Earlier this month, Josh Bersin published an interesting analysis that concluded: A New World of Corporate Learning Arrives – And it looks like TV. In it, he points out that emerging platforms for corporate learning are serving up a wide range of content in much the same way that our favorite video providers might – with aggregated resources, playlists, recommendations, personal channels, and more.

It’s great to see that vendors are now devising systems to more seamlessly integrate a wide range of content from multiple providers, including content produced within a given organization. In recent industry conferences, I noted some terrific case studies that demonstrated how organizations are crafting learning pathways consisting of multiple resources and activities that lay out a loose plan to support people who want to work on a specific learning goal. To my way of thinking, these are terrific advancements.

As we move in this direction, it’s important to remind ourselves what curation is actually meant to accomplish. Curation expert Steven Rosenbaum has said, “aggregation without curation is just a big pile of stuff,” and from what I have seen, some of the ways these new platforms serve up resources for learning don’t really go far enough in helping people to find the best resources for their needs in order to truly develop knowledge and skill. It’s just a pile of stuff with little context and priortization.

Effective curation requires tagging, contextualizing, highlighting, making connections, and generating discussion.  (I’ve written about this before, here, and here.) These value-added responsibilities go well beyond simply pulling together a list of possible resources and ensuring that they meet your quality criteria. Curation requires human judgement and narration. For your most important projects, it shouldn’t be left entirely to algorithms no matter how useful the algorithms may be. Algorithms filter well, and we can double down on curation from there.

Here are some ideas to consider:

  • Enrich descriptions with comments that contextualize or highlight key learning points that might be derived from a particular content asset. While we probably don’t need to over-summarize up front, we can point out where the value of the piece lies so that people can look out for it.
  • Use unique tags (maybe even #hashtags) to direct attention to particular pieces. These can help you support specific projects or ongoing learning efforts.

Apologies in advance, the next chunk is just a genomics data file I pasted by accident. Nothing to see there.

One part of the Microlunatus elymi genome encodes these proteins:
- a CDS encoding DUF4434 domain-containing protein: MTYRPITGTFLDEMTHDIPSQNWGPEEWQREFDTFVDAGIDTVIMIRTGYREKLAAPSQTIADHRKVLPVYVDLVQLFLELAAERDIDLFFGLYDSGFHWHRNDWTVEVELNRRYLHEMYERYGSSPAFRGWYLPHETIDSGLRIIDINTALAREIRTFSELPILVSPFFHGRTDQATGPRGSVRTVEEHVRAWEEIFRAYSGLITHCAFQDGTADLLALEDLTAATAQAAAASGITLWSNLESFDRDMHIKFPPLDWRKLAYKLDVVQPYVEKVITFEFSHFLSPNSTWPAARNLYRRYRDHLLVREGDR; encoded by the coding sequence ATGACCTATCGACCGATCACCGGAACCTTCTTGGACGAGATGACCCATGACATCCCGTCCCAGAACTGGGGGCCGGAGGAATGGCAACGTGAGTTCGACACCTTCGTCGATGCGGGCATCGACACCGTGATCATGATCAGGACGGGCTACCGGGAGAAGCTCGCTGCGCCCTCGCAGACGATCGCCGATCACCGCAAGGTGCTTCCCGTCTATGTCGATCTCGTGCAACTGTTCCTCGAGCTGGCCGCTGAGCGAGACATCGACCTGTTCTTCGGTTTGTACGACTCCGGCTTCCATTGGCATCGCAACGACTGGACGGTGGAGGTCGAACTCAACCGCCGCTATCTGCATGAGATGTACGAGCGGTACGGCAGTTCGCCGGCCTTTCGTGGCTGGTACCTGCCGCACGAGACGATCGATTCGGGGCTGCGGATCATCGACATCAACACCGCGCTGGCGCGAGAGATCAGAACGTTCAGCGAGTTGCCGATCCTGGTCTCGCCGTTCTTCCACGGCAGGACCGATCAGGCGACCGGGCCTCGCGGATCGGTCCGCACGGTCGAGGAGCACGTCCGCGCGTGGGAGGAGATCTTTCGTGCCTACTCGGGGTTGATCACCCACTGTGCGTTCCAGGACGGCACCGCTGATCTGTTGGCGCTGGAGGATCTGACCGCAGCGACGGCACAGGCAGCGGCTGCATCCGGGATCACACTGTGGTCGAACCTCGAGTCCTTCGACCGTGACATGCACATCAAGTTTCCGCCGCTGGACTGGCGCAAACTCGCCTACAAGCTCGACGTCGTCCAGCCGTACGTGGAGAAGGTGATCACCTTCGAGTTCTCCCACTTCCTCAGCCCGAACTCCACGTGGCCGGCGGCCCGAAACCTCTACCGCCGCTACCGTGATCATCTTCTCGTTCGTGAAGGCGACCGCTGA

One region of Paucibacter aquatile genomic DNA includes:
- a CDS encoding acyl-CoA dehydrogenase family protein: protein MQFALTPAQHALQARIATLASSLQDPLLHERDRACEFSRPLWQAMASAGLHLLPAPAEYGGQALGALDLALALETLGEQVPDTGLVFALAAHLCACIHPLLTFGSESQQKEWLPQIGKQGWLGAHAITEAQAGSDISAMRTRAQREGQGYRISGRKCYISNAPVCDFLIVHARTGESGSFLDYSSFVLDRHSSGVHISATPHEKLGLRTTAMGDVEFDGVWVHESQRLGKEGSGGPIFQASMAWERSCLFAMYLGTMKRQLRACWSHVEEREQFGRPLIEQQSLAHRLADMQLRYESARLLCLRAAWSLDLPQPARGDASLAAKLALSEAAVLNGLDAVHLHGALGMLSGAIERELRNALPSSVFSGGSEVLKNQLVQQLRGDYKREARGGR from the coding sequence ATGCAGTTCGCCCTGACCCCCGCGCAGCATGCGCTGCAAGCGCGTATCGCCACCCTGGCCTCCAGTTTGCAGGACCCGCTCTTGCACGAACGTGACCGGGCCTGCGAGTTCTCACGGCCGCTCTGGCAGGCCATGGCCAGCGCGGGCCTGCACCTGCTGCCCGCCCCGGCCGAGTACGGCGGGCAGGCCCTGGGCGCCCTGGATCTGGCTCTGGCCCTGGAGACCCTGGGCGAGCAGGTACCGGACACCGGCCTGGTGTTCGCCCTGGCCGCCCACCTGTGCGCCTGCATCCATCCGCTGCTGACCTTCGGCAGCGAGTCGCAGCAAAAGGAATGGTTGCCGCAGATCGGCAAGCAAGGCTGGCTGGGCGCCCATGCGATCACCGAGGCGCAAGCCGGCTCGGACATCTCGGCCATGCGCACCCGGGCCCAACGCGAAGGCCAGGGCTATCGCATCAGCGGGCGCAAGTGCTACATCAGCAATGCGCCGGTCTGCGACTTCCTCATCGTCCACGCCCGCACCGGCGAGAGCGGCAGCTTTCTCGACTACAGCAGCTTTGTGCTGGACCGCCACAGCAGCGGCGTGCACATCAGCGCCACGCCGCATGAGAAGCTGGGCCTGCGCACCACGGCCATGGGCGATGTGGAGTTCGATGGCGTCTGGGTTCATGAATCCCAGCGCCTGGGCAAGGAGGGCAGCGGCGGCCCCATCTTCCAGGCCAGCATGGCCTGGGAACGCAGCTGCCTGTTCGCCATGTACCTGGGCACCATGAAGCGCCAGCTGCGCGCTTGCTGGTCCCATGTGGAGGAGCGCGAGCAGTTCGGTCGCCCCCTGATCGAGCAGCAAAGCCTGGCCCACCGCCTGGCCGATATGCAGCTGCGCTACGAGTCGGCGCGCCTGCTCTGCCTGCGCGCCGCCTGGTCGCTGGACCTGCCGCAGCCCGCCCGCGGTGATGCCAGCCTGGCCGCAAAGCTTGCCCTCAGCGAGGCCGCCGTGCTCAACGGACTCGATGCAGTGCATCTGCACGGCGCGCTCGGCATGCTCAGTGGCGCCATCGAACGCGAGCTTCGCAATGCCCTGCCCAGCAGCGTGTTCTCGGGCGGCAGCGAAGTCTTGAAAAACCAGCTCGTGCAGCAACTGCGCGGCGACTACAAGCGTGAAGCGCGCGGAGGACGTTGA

• Use playlist and channel functionality to further refine a list of resources and activities for a specific need. If you’ve contracted with content providers (e.g. Big Think, Harvard Business Review, Lynda.com), a search may generate a fairly long list of potential items. You can help learners by further curating specific pieces for a particular purpose.
  • Add activities, projects, self-assessments, and reflection/discussion guides to the mix. Reading and watching videos can be important ways to gather information and observe skills – but learning often requires further intellectual processing and taking action. You can give guidance on what to do to study, make meaning, and practice new skills. The more you can do to make these activities context-specific, the more valuable these activities will be.
  • Help people find your organization’s experts and go-to people. This can be done by allowing people to contribute content and to up-vote the best resources. Encouraging your internal gurus to make recommended playlists can also be a terrific way for people to connect with one another.
  • Enable asynchronous conversation through comments or discussion functionality. This can be especially useful if a cohort of people are working through a set of goals or learning resources in a defined time frame (e.g. orientation and new hire training, education related to a specific initiative).

In my work on learning environment design, I have long advocated for effective curation of activities and resources to support specific learning goals. It looks like our newest systems may make assembling these resources and packaging them for quick access much easier. But we don’t want to cede design of the learning environment to an algorithm; let’s instead leverage our systems to take curation to the next level, actively assisting people by providing contextualization, recommended activities, and learning advice.

Check out additional pointers in the Learning Environments page under “More on curating.”